Posted on August 8th, 2010 by Theresa

There’s a question I dread people asking me. It follows the where do you live bit and takes about nine hours for both of us to get right. ¿Machara-qué? ¿Cómo se deletrea? How do you spell that? How indeed. Macharaviaiya – pronounced Ma-cha-ra-bee-YAI-ya, and almost impossible to say without sounding drunk – is a modestly-sized village in the Axarquía, 15 minutes from the coast. The village was founded in 1572 on the remains of an old Arabic hamlet called Machar Ibn Yahya, which means ‘farm belonging to the son of Yahaya’. Old Yahaya, whoever he was, has a lot to answer for. We cannot blame him, however, for the rather bizarre name given to those of us who live here. Sevillanos are from Sevilla, Alicantinos are from Alicante, Madrileños are from Madrid – and Macharatungas (!!!) are from Macharaviaiya.

Machararviyaiya 3Suitably fitting for a hard-to-say kind of place, Machara-qué? is also a hard-to-get-in,hard-to-get-oMacharaviyaiydoorwayut-of kind of place. Or at least it used to be. There’s still only one windy road in and the same windy road back out, but at least they’ve filled in the moon-sized craters with  a smoother than smooth scalextric surface. They’ve even erected crash barriers to stop us hurtling down the hillside.  Even so, first-time visitors are visibly shaken on arrival. “How can you drive up and down that road every day? And what about at night?” they ask, full of concern. We just shrug. “Oh, you know, us Macharatungas are used to it.”

Tags: ,

5 Responses to “Machara-what?”

  1. Suzan Says:

    Quite. Thirty years in Spain and I still can’t say Macha-you-what without practising several times beforehand. I’m glad you mentioned it – I thought I was the only one…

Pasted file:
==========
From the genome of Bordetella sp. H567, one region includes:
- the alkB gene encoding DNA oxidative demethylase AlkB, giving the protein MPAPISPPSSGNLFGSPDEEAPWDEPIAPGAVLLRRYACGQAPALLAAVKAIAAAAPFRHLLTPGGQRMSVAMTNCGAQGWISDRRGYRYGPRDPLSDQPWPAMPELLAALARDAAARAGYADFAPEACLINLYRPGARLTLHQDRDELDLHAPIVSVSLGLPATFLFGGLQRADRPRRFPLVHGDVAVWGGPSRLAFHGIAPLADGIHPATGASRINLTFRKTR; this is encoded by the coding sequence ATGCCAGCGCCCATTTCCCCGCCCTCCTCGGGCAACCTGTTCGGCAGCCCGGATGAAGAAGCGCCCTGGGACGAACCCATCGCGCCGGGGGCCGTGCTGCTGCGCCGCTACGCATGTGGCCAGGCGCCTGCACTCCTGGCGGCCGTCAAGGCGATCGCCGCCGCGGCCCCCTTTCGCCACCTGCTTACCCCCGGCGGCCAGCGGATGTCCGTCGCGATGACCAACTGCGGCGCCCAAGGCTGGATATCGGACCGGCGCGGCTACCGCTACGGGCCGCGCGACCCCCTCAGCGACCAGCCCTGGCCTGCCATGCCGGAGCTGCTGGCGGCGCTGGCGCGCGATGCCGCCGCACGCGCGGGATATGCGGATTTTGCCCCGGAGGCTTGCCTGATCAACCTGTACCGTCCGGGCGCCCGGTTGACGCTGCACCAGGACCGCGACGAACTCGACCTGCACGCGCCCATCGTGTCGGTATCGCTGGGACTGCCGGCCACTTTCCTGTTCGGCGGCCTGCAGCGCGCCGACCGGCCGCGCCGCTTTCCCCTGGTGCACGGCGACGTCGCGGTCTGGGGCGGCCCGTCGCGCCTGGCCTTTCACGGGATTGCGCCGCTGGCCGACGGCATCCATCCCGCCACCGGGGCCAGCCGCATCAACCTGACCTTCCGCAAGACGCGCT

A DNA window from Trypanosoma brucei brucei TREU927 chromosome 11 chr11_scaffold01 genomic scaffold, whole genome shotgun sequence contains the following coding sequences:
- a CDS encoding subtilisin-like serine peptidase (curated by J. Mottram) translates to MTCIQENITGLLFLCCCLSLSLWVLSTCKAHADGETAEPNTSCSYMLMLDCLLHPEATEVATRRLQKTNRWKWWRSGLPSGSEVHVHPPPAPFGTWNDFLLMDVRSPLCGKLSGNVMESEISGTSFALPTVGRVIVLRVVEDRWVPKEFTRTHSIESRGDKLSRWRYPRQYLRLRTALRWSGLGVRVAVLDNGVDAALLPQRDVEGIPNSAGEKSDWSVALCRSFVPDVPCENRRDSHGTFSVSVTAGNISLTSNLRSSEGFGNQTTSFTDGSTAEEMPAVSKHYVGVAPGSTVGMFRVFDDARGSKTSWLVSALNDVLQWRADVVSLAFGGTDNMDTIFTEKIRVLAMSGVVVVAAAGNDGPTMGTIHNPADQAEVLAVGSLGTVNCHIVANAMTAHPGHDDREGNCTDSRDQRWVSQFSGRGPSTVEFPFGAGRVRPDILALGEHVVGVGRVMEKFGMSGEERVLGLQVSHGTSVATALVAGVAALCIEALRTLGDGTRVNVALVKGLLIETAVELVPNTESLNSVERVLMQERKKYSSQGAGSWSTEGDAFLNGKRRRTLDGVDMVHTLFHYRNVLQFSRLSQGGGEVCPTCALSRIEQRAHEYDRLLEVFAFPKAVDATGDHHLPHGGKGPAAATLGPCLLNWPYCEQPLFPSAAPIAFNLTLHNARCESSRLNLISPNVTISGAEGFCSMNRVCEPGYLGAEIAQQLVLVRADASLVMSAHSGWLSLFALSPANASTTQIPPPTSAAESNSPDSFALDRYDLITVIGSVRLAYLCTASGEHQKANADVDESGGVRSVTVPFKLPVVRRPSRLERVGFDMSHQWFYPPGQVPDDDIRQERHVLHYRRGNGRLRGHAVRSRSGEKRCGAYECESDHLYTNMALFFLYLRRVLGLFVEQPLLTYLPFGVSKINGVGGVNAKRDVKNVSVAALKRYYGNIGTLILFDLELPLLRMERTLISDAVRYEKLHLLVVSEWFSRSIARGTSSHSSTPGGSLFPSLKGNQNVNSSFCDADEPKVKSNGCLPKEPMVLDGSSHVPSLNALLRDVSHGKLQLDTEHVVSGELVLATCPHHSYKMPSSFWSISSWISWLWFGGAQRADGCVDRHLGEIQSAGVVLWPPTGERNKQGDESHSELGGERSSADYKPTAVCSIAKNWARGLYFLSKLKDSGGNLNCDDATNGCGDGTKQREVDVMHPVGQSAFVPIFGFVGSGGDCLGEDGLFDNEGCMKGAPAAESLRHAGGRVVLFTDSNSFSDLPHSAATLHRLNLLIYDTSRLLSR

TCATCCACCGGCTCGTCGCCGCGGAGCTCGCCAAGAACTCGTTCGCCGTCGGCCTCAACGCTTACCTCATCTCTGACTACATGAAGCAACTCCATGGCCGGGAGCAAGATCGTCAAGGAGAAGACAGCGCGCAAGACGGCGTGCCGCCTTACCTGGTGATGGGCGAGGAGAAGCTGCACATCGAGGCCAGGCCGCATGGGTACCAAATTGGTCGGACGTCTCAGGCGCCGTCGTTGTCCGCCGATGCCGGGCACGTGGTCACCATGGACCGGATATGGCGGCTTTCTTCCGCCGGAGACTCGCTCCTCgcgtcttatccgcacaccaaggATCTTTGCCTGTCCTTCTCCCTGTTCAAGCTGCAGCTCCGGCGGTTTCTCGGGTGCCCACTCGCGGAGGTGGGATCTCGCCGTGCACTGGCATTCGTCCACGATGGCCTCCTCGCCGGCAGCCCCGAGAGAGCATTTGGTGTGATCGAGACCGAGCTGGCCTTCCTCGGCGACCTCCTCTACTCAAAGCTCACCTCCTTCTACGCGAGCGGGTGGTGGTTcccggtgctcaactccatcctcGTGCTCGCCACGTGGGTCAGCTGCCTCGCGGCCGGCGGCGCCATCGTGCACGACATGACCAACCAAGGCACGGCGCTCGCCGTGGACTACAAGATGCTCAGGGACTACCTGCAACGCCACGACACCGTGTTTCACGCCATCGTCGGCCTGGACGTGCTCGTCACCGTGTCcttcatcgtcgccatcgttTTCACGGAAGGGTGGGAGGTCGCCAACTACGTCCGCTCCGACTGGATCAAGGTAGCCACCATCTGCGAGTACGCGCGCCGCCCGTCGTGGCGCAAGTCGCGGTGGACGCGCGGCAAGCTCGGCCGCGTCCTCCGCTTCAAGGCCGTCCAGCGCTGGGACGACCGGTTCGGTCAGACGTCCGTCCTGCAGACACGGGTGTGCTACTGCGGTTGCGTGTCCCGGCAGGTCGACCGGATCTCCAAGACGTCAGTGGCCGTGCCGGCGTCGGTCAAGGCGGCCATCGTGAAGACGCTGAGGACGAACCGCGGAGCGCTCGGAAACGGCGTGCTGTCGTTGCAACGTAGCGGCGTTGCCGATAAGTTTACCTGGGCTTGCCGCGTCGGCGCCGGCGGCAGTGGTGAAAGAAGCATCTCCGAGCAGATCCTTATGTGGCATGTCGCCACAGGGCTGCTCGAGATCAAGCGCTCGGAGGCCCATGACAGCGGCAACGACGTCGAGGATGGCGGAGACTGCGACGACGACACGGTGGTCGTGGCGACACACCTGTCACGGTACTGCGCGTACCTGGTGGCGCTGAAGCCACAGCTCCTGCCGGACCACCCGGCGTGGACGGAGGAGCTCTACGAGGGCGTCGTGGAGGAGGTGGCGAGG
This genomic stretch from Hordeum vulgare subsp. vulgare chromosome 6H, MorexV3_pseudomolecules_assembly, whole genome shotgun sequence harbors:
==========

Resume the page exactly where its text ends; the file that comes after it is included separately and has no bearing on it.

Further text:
2. RosieReay Says:

    What a wonderful name for namiacs the world over!

    Each time I tried to pronounce it through this blurb I kept thinking how musical it sounds / at he very least poetical.

    I have visions of a Julie Andrews type village teacher, winding her way down the road with a trail of young children, hand in hand dancing and skipping along singing some old forgotten village song about a ghecko called, “Machar, Machara, Macharatunga”…went marching through the street of Macharaviaiya – Ma-cha-ra-bee-YAI-ya. He was closley followed by his friend the “Cha- cha- Chara-bumble Be” she kept singing the chorous “Yeh- Yeh, Yai -Yai, Yai-Ya, Ya—–.”

    Are there any village songs or poems out there relating to its name? Would love to have a written copy or a link to one.

    Does the village have its own mascot?

    No. I haven’t been on the grape juice!

  3. Theresa Says:

    Beautiful comment, Rosie. Brightened my morning. I will start investigating and let you know, though as far as I know, not.

  4. RosieReay Says:

    Twitter@RosieReay just tweeted:

    > My favourite word of the day “Macharatungas” from Macharaviaiya <

  5. Valerie Says:

    Me too, Rosie, love it. And thanks for tweeting. 🙂

Leave a Reply